McLaren MP4-12C

It scorches to 62mph in 3.3 seconds – but it's its sweet nature that beats those Italian fireworks

Patriotism isn't a fashionable attribute.

I'm not given to it myself, thinking it better that judgements are made on objective merit, but a frisson of national pride is allowable if the object is deserving. It's the icing on the cake.

If, for example, Ferrari's wonderful 458 is better as a machine for driving entertainment and aesthetic appreciation than the new McLaren MP4-12C that is the subject of this test, then we should not be afraid to say so. But if it is not, then the McLaren's superiority can be enjoyed all the more for the fact that it is British-designed and British-made.

This McLaren-versus-Ferrari comparison is the hottest discussion of the moment among those of a petrolhead tendency. The two organisations have been locked in Formula One battle for many years, with national stereotypes – Ferrari the hot-blooded Italians with Machiavellian tendencies, McLaren the clean, clinical, order-obsessed managers of machines and men – often getting in the way of sensible analysis.

So it is intriguing that McLaren has introduced a road car to rival a Ferrari. In these cars are all the same attributes that mark the racing teams. The Ferrari is notable for its aluminium chassis and body construction and a V8 engine of such voice that it seems almost to be a living thing; it has no turbochargers, which partly explains its vocals and its responsiveness.

The wonderful and hugely costly McLaren F1 of a decade and a half ago, the company's only other proper road car, with just 106 built, had a similarly explosive engine demeanour. But this time the approach is different. The MP4-12C, which will soon be made in its thousands and costs £168,500, uses a pair of turbochargers for its 3.8-litre V8 engine.

At 600bhp, the McLaren's output is extraordinary. Even better, its torque, or pulling power, stays high from 3,000rpm right up to 7,000. The mid-mounted engine's efforts are directed to the rear wheels via a seven-speed, double-clutch sequential gearbox, an Italian Graziano unit. The engine, though, is a British creation by McLaren itself and prolific engineering consultant Ricardo. The McLaren will scorch to 62mph in a startling 3.3 seconds, to twice that speed in 9.1 and on to 205mph. A stop from 62mph needs just 100ft. Yet the MP4-12C is not ferociously thirsty: it scored 24.2mpg on the official "combined" test cycle.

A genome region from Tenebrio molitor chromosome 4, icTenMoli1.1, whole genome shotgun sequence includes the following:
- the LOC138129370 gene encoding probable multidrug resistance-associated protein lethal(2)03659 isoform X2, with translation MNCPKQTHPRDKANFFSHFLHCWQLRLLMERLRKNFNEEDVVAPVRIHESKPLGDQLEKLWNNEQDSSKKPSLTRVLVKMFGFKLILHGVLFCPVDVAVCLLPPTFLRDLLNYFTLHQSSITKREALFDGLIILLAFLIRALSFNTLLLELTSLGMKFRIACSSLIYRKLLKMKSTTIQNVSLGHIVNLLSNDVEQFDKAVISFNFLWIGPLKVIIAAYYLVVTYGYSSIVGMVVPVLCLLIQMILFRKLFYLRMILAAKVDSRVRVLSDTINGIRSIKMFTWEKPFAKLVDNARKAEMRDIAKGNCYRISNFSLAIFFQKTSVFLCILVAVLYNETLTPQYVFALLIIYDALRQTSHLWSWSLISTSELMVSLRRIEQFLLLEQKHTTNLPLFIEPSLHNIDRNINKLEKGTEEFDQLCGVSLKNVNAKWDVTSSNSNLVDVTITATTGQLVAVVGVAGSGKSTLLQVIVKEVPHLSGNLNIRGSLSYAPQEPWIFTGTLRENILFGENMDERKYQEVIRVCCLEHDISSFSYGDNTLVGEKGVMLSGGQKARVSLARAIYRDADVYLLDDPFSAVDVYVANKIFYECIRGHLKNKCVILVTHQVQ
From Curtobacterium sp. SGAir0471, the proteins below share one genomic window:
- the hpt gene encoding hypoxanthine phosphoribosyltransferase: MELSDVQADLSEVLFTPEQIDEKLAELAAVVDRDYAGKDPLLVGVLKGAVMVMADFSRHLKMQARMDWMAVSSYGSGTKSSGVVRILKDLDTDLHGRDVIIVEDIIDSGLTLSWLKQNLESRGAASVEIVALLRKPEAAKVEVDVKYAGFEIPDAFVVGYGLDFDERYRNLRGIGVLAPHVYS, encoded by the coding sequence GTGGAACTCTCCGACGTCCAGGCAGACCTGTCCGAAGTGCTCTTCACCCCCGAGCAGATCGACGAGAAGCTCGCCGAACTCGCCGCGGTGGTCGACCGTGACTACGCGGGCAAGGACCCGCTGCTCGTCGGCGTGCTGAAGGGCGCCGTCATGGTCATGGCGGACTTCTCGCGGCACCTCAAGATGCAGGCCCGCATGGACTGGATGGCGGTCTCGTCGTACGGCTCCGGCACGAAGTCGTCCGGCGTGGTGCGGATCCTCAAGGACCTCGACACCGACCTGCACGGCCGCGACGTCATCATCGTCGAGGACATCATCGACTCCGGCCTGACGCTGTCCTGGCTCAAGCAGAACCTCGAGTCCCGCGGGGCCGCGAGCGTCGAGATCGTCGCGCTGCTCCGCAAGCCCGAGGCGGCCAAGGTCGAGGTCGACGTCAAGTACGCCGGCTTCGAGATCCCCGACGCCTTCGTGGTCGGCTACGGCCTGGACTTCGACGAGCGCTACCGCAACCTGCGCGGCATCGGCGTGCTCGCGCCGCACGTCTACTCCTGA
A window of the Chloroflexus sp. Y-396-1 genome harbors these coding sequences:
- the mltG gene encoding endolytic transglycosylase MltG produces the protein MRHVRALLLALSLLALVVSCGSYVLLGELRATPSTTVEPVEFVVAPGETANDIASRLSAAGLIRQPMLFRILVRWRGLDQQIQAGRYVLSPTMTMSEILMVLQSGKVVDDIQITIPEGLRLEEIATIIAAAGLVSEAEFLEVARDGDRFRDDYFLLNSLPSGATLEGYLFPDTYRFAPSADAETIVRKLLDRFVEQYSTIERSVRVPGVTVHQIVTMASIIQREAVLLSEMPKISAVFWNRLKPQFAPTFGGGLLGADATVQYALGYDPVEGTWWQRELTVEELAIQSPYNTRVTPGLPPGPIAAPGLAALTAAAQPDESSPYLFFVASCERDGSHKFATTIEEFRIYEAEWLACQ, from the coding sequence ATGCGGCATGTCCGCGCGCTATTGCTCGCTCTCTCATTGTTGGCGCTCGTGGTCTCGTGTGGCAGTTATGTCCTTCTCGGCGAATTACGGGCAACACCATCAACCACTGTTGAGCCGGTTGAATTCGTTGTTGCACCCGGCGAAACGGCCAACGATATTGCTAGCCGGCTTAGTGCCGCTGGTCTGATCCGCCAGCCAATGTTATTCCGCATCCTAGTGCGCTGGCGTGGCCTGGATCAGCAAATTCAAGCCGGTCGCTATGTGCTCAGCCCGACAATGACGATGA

There is drama to a McLaren drive even before you thread your way into the driving seat. You wipe your hand rearwards under the door's top ledge and the door is released to swing upwards, forwards and outwards. Once inside, you have a panoramic forward view and a surprising sense of airiness behind. The driving position is perfect.

The engine fires with a deep but quite muted grumble; two rotary knobs select Normal, Sport and Track modes separately for suspension and engine/ transmission, and in Track the engine note suddenly becomes guttural, sharp-edged, almost explosive, especially when you hit the high revs. The aural explosion matches the physical one: the McLaren is almost savage in its acceleration, but sweetness itself if you are able only to amble in traffic.

This sweetness applies also to the amazing way it mops up bumps in Normal. Even in Track the suspension seldom jars even while it endows the MP4-12C with extraordinary grip and the sort of easy, friendly balance that makes anyone feel a driving hero. You can play with the two mode knobs in myriad combinations, all enacting subtly different facets of a personality that starts off a little hidden but soon emerges as one of deep completeness. This is what ultimately makes the McLaren a better long-term companion than the Ferrari, fabulous producer of emotive fireworks as the Italian car is.

"Ask a little boy now what he'll want when he's grown up, and he won't say a McLaren," says marketing director Greg Levine, "but in a few years' time he will. That's my dream." It's set fair to come true, I would say.

The Rivals

Ferrari 458 Italia: £173,132, 570bhp, 307g/km

Benchmark supercar thrills from the second you start the engine, and is deliciously responsive in every way. Relaxation is not an option, however.

Mercedes-Benz SLS AMG: £168,345, 570bhp, 308g/km

Front-mounted 6.2-litre V8 engine, gullwing doors like the classic 300SL of the 1950s, savage soundtrack, huge entertainment but slow gearshift.

Porsche 911 Turbo S: £125,865, 530bhp, 275g/km

The "sensible" choice, expensive for a 911 but not next to these rivals. Hugely rapid, and four-wheel drive counteracts pendulous effect of rear engine.

News
peopleHere's what Stephen Fry would say